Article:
More Atlas Obscura research gave us the position and some background details on Balancing Rock or Kummakivi in Finnish. It is not easy to get to but we do enjoy a challenge so we plumbed its latitude and longitude into the satnav and let it crack on. Now, you might recall from earlier posts that the satnav sometimes like to play it obtuse, claiming that the quickest way to Somerset from the Welsh Marches is via Birmingham; well, it has refined its game quite a lot.
It sent us off in exactly the direction we had expected to start with. This was nothing remarkable as it had been behaving itself for several weeks – but it turned out that that was just a ruse. It had put the previous weeks to good use, learning about the sort of routes we liked and the kinds of destinations that they led to, so that it could deploy its massive microchip cunning in the way it was about to display. As we reached a point about 20km from the Balancing Rock, the Cunning Satnav started to bring us down smaller and rougher roads – but only very gradually changing the road type, presumably hoping that we wouldn’t notice what was going on. After a good 15 km of this:
which was largely tolerable, even if it did slow us to around 40km/hr, the thing sprung its trap. “In three hundred metres, turn sharp left”, it ordered. 295 metres later we stopped and goggled at what looked horribly like a rough footpath heading up a hillside at a rare old angle. We leaned forward to peer at the satnav display, sure that it must have made an error – but no, it was pointing in a direction that would have led to certain disaster if we had tried to take a 3.5 tonne, 6 metre long van up it. Puzzled, we carried on while the thing burbled on about “Route recalculation” as it tried to outfox us again. Another mountain goat track was suggested and turned down. “Turn around where possible”, was the satnav’s next ruse. No way – we weren’t falling for that, so we drove along until we were at the closest point to our target, then parked up.
Google Maps showed both our location and the famous Rock’s. The Suunto Traverse on my wrist, which up to this point had been asked to do little more than tell the time, was placed into compass mode. We were 679 metres from the Rock, on a bearing of 255 degrees. Simple. “Off we go then”, I announced to Kate, who wisely pointed out that she was not going to go tabbing up a hill through the Finnish equivalent of secondary jungle with nothing but a wristwatch with ideas above its station to do the navigating. Instead, she led the way along a series of deer tracks (which pleased the dog no end) while the watch and I relayed distance and bearing to her. Neither had the slightest effect as it turned out and after a bit more than 679 metres – maybe twice that distance, but none of it too hilly – we arrived at the rock. Technology, both vehicle-mounted and wrist-mounted, had been trounced by Mrs H. This is what we found:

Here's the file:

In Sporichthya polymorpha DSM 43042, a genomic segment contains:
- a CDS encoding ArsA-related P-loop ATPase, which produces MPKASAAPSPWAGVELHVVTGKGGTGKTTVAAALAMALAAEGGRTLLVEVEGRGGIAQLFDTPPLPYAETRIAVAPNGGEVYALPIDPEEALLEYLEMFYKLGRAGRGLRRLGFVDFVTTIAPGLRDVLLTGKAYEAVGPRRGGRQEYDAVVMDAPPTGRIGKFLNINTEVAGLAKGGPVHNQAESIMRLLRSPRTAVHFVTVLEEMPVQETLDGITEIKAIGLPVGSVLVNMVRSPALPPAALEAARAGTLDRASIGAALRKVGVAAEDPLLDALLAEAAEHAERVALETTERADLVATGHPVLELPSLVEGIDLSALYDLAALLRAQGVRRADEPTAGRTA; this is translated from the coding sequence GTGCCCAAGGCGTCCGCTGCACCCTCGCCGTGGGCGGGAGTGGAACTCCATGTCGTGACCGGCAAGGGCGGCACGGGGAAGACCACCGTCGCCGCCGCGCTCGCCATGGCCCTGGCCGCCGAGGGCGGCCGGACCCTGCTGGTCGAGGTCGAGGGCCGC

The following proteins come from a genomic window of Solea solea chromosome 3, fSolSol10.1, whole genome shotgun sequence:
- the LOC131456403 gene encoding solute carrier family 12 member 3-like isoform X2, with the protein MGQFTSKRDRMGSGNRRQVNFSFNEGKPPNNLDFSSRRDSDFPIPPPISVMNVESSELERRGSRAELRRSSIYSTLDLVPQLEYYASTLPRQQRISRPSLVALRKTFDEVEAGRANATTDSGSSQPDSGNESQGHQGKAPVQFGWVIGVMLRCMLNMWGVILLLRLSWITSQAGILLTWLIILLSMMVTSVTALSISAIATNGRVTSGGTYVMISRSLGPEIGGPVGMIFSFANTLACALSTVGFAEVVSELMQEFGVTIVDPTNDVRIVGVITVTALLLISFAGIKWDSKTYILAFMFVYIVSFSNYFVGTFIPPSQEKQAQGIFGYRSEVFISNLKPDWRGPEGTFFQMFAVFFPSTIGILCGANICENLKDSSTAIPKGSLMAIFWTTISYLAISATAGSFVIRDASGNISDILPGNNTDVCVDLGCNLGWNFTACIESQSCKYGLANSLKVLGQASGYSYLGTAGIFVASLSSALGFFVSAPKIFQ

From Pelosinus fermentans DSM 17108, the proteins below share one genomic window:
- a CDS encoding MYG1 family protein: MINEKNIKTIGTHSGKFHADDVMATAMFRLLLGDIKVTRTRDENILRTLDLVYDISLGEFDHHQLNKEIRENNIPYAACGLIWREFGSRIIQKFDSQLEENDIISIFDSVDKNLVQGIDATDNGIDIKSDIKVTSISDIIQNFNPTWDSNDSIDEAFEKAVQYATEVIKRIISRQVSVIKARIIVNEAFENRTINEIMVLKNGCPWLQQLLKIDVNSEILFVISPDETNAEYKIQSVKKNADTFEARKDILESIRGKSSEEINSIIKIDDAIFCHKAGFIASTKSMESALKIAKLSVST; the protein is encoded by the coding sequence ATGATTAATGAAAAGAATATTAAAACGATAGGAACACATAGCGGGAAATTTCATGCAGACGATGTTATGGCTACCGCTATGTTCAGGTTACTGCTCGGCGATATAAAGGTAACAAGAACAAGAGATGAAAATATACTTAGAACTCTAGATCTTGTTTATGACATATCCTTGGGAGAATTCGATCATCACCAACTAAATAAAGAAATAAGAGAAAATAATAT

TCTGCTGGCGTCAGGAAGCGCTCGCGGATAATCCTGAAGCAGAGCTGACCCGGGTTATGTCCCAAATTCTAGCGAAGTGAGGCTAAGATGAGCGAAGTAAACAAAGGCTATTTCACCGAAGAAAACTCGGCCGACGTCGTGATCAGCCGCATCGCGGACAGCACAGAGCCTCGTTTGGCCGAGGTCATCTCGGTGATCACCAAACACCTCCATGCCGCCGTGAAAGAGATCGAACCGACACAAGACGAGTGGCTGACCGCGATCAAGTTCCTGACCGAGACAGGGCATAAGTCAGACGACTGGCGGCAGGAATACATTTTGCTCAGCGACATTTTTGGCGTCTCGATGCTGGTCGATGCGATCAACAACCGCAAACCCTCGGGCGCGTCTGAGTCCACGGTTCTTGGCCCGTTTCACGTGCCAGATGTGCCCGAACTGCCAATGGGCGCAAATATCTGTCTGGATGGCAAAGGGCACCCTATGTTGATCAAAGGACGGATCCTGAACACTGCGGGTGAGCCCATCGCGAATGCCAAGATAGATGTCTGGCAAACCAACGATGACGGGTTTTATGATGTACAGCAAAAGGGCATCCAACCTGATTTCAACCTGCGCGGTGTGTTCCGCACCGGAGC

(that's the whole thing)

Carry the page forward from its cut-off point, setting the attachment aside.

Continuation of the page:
Impressive, eh? But not the sort of place you’d want to make any sudden loud noises, we felt. Another result for atlas obscura.
We decided to take a different route back to the vehicle and fully expected to find a three lane highway with parking, cafe and gift shop on the other side of the rock. This, you see, is what our satnav specialises in doing. After following its advice and driving up the most inappropriate tracks to a location, we generally find that we exit via a nearby tarmac road – frequently adorned with street lights and houses. Not this time though, which was gratifying, since it meant that we’d foiled the evil satnav’s secondary trap too. With our heads held high, we took a curving but in the end quite easy route back and, having beaten it into submission, gave the satnav a fresh set of coordinates. This time we were heading back to civilization where the only gravel tracks to be found would be those leading up to garages and houses off the main road. We couldn’t wait.
Pausing briefly for an overnight stop in Imatra, where there was a beach and marina that apparently Catherine the Great had favoured back in the day, we celebrated our return from the cuds by calling in to an achingly cool hipster coffee shop and roastery in Lappeenranta. And guess what? They were so very cool and cutting edge that they used the very same Aero Press coffee maker that we’d been using for the past 6 weeks…
Feeling thoroughly back in the swim, we let the satnav have its head and roared off towards Helsinki, buzzing with caffeine overload.